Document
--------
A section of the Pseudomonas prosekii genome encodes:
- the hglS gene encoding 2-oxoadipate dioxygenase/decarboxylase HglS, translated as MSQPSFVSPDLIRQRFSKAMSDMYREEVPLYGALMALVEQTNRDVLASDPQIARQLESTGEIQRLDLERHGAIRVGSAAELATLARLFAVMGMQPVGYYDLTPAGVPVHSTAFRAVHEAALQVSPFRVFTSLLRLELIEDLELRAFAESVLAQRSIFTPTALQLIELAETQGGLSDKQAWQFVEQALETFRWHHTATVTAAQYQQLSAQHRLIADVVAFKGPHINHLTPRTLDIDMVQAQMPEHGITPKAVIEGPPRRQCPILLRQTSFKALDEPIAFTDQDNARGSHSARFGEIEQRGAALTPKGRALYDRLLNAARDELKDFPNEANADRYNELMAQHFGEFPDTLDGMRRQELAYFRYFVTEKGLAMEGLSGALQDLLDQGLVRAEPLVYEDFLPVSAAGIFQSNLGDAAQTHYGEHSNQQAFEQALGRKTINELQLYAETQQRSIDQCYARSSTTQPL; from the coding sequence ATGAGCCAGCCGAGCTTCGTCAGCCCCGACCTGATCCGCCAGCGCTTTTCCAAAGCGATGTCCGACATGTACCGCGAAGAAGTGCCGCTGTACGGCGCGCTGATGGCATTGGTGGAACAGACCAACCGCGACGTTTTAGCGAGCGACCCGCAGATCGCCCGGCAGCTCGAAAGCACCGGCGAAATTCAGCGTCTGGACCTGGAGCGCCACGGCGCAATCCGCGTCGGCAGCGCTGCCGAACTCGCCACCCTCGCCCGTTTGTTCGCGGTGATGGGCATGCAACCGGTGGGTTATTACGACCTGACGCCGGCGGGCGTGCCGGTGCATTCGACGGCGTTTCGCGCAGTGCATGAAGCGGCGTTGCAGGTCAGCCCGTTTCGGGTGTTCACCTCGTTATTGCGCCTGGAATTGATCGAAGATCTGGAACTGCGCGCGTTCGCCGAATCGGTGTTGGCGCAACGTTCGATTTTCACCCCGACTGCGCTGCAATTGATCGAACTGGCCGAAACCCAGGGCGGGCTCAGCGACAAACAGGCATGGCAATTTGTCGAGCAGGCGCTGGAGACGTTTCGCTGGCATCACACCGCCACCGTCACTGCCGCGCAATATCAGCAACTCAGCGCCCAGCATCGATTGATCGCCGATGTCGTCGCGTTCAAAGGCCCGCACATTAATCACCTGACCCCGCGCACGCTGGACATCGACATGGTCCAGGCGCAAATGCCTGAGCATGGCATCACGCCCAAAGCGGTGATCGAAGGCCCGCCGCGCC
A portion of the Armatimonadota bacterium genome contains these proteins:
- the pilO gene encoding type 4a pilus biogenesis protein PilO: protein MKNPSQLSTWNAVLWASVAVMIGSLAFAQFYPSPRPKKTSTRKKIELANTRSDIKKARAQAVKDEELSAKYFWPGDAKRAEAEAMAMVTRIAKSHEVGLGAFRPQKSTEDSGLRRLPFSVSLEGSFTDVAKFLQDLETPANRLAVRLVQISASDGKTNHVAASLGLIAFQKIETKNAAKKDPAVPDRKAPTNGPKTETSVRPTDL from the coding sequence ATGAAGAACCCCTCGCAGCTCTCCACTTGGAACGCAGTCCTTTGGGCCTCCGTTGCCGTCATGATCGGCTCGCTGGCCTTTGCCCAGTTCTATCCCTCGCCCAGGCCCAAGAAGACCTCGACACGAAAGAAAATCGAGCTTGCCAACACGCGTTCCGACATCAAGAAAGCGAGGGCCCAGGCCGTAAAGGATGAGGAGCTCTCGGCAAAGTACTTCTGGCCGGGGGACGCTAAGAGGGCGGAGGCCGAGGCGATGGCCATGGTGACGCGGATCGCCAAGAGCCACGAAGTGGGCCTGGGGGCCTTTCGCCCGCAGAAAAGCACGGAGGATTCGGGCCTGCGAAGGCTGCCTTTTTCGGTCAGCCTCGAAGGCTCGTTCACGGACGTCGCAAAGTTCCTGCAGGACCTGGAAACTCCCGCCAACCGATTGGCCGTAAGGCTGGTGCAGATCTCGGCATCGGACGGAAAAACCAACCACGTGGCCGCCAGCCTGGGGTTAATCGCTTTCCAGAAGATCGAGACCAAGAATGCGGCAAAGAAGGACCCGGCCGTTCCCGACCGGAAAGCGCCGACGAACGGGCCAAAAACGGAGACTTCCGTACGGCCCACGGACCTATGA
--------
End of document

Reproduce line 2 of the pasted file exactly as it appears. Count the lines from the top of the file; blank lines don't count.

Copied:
- the hglS gene encoding 2-oxoadipate dioxygenase/decarboxylase HglS, translated as MSQPSFVSPDLIRQRFSKAMSDMYREEVPLYGALMALVEQTNRDVLASDPQIARQLESTGEIQRLDLERHGAIRVGSAAELATLARLFAVMGMQPVGYYDLTPAGVPVHSTAFRAVHEAALQVSPFRVFTSLLRLELIEDLELRAFAESVLAQRSIFTPTALQLIELAETQGGLSDKQAWQFVEQALETFRWHHTATVTAAQYQQLSAQHRLIADVVAFKGPHINHLTPRTLDIDMVQAQMPEHGITPKAVIEGPPRRQCPILLRQTSFKALDEPIAFTDQDNARGSHSARFGEIEQRGAALTPKGRALYDRLLNAARDELKDFPNEANADRYNELMAQHFGEFPDTLDGMRRQELAYFRYFVTEKGLAMEGLSGALQDLLDQGLVRAEPLVYEDFLPVSAAGIFQSNLGDAAQTHYGEHSNQQAFEQALGRKTINELQLYAETQQRSIDQCYARSSTTQPL; from the coding sequence ATGAGCCAGCCGAGCTTCGTCAGCCCCGACCTGATCCGCCAGCGCTTTTCCAAAGCGATGTCCGACATGTACCGCGAAGAAGTGCCGCTGTACGGCGCGCTGATGGCATTGGTGGAACAGACCAACCGCGACGTTTTAGCGAGCGACCCGCAGATCGCCCGGCAGCTCGAAAGCACCGGCGAAATTCAGCGTCTGGACCTGGAGCGCCACGGCGCAATCCGCGTCGGCAGCGCTGCCGAACTCGCCACCCTCGCCCGTTTGTTCGCGGTGATGGGCATGCAACCGGTGGGTTATTACGACCTGACGCCGGCGGGCGTGCCGGTGCATTCGACGGCGTTTCGCGCAGTGCATGAAGCGGCGTTGCAGGTCAGCCCGTTTCGGGTGTTCACCTCGTTATTGCGCCTGGAATTGATCGAAGATCTGGAACTGCGCGCGTTCGCCGAATCGGTGTTGGCGCAACGTTCGATTTTCACCCCGACTGCGCTGCAATTGATCGAACTGGCCGAAACCCAGGGCGGGCTCAGCGACAAACAGGCATGGCAATTTGTCGAGCAGGCGCTGGAGACGTTTCGCTGGCATCACACCGCCACCGTCACTGCCGCGCAATATCAGCAACTCAGCGCCCAGCATCGATTGATCGCCGATGTCGTCGCGTTCAAAGGCCCGCACATTAATCACCTGACCCCGCGCACGCTGGACATCGACATGGTCCAGGCGCAAATGCCTGAGCATGGCATCACGCCCAAAGCGGTGATCGAAGGCCCGCCGCGCC